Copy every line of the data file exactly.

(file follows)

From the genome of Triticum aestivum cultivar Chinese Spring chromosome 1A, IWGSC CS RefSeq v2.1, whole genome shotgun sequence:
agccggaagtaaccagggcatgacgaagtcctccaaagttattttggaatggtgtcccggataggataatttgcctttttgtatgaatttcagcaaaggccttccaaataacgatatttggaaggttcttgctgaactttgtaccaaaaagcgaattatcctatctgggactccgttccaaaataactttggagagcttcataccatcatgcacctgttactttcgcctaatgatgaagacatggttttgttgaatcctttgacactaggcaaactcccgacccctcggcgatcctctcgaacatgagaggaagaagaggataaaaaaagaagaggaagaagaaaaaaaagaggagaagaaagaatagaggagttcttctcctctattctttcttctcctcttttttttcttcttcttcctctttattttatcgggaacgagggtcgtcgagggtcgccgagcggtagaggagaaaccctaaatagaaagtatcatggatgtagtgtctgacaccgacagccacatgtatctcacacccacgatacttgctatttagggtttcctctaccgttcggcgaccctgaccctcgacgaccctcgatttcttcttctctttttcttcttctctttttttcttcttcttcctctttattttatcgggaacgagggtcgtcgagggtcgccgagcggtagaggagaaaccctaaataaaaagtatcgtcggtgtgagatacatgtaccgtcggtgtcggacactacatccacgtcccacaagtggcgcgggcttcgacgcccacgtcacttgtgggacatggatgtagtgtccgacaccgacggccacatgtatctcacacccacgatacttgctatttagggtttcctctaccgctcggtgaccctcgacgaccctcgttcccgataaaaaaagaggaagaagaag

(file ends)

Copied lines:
From the genome of Triticum aestivum cultivar Chinese Spring chromosome 1A, IWGSC CS RefSeq v2.1, whole genome shotgun sequence:
agccggaagtaaccagggcatgacgaagtcctccaaagttattttggaatggtgtcccggataggataatttgcctttttgtatgaatttcagcaaaggccttccaaataacgatatttggaaggttcttgctgaactttgtaccaaaaagcgaattatcctatctgggactccgttccaaaataactttggagagcttcataccatcatgcacctgttactttcgcctaatgatgaagacatggttttgttgaatcctttgacactaggcaaactcccgacccctcggcgatcctctcgaacatgagaggaagaagaggataaaaaaagaagaggaagaagaaaaaaaagaggagaagaaagaatagaggagttcttctcctctattctttcttctcctcttttttttcttcttcttcctctttattttatcgggaacgagggtcgtcgagggtcgccgagcggtagaggagaaaccctaaatagaaagtatcatggatgtagtgtctgacaccgacagccacatgtatctcacacccacgatacttgctatttagggtttcctctaccgttcggcgaccctgaccctcgacgaccctcgatttcttcttctctttttcttcttctctttttttcttcttcttcctctttattttatcgggaacgagggtcgtcgagggtcgccgagcggtagaggagaaaccctaaataaaaagtatcgtcggtgtgagatacatgtaccgtcggtgtcggacactacatccacgtcccacaagtggcgcgggcttcgacgcccacgtcacttgtgggacatggatgtagtgtccgacaccgacggccacatgtatctcacacccacgatacttgctatttagggtttcctctaccgctcggtgaccctcgacgaccctcgttcccgataaaaaaagaggaagaagaag